gives me a full space area for up to 2 people to sleep inside. To support the secondary
bed platform I simply made up 3 pieces which fit together and provide a strong support.
Once the 2 side beams are in place I simply slot on the top piece.
With the rear mount in place I simply slide forward the top piece and then fit it securely
using the same bolts. This gives me plenty of area
for sleeping. Quite comfy with still plenty of headroom. Both platforms are made out of
12mm marine ply and use some strong aluminium stripping around the edges in order to increase
the support. It’s plenty strong to support my own weight. I also installed a second fire
extinguisher this can be accessed from the driver’s seat.
In order for me to sleep in the vehicle and get some ventilation, and not have mosquitos
get inside and bite me all night I bought a set of Window Sox. These are just slip on
units with really fine mesh which would stop any mosquitos or midges getting in while the
windows are open. I fitted a pair of Mulgo side rails for added
body protection. For long range communications I’ve installed an HF radio. These are capable
of transmitting something like 2500 kilometres so that if I need help I can always get it.
I’ve mounted the very large antenna on the rear. This will protect it from any impacts.
I also installed a Sensatyre tyre pressure and temperature monitor. This alerts me if
my tyre pressures or temperatures go outside the set range. On the rear door I installed
a fold down table to use as my kitchen. This includes 2 pouches to store my utensils and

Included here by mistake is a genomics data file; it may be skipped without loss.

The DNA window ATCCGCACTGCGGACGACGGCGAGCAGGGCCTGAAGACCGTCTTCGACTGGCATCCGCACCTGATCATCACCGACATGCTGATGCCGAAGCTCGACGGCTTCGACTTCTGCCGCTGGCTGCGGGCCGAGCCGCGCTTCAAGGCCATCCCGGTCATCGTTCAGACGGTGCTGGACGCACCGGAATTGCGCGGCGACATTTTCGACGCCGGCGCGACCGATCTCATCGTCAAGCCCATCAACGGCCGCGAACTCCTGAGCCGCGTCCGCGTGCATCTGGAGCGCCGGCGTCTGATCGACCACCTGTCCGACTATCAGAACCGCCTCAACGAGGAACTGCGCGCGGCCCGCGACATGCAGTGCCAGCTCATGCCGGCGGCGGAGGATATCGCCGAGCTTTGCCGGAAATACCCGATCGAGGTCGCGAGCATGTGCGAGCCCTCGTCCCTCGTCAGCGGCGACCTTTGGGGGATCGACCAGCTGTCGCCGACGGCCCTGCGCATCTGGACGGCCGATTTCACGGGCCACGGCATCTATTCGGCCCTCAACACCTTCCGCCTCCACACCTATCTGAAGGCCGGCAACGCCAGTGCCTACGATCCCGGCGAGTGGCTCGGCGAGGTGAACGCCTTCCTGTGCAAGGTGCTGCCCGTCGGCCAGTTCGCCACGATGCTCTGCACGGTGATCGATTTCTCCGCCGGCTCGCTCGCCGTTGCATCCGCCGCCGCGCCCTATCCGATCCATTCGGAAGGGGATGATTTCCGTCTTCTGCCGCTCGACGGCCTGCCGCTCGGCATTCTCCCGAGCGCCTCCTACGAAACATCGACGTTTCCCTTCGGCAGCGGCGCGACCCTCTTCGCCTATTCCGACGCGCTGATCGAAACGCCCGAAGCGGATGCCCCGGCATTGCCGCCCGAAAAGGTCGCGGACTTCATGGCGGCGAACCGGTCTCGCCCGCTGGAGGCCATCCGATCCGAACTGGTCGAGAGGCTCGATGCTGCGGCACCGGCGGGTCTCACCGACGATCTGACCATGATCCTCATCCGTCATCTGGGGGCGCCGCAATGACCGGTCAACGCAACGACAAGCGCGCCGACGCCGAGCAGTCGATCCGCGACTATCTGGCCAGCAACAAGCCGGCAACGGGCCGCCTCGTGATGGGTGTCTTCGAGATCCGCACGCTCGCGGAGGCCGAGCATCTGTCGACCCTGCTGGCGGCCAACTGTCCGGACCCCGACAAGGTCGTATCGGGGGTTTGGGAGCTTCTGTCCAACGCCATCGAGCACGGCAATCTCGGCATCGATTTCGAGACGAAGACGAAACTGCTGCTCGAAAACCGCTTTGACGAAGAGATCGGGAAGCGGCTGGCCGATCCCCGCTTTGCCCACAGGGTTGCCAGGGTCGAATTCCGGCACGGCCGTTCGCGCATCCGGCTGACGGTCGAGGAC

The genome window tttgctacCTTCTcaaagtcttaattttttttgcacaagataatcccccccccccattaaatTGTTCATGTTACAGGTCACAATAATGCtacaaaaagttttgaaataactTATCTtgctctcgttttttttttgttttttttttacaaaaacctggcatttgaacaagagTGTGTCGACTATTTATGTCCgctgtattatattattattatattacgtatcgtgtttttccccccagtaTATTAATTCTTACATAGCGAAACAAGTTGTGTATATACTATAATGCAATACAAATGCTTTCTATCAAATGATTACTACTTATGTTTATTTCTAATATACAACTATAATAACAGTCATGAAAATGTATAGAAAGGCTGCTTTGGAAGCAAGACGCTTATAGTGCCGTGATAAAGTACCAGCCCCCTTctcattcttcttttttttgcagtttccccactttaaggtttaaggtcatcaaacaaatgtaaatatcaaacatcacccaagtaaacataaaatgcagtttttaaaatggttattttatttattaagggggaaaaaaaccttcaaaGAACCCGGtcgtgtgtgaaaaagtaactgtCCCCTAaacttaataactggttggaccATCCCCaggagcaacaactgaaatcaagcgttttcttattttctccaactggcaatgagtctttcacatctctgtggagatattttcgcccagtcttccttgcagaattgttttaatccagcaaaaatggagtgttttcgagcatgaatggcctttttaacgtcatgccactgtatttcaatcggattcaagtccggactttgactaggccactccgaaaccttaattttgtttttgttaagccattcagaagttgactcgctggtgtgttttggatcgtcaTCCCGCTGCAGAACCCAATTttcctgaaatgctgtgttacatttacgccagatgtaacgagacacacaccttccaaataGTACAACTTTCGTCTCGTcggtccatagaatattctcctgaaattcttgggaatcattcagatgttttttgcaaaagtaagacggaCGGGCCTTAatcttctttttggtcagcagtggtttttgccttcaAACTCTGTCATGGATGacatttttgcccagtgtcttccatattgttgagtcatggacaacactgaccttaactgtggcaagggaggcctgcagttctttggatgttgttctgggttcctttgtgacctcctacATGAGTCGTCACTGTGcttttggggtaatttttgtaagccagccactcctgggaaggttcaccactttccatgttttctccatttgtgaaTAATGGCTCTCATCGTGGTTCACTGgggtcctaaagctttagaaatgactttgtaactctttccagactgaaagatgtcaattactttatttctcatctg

my camp stove is nearby. I upgraded my suspension with a pair of Land
Rover heavy duty front springs and a set of Koni Raid 90 shocks. Some rear dislocation
cones were also added. Due to my gearbox and transfer case going BANG I was forced to replace
them with a pair of Ashcroft Transmissions reconditioned units. My new transfer case
includes 2 modifications to increase reliability. The first is a steel bush which supports the
head of the intermediate pin. In the long term this will reduce oil leaks and transfer
case whine. The second is a heavy duty cross pin in the centre diff which increases strength.
I’m installing a Detroit Truetrac limited slip differential in the rear axle. I chose
this unit as it is a simple design using gears not clutch packs. It has no electrics or air
lines, and doesn’t need special diff oils. The unit requires no maintenance. If one of
the wheels begins to spin it will transfer up to 3.5 times more torque to the wheel with
greater traction thus helping to maintain forward motion. Compare that to the standard
open diff where if one wheel begins to spin all power is transferred to the spinning wheel
and the vehicle can stop. And to complete my expedition Defender my
website address so people can follow my progress along the way. Thank you for following me
over the last 3 years during my Defender expedition camper build. Please follow me on my website
RoamingTheOutback.com while I travel around Australia over 12 months. Also please subscribe
on youtube, like my facebook page and join my mailing list. Thanks.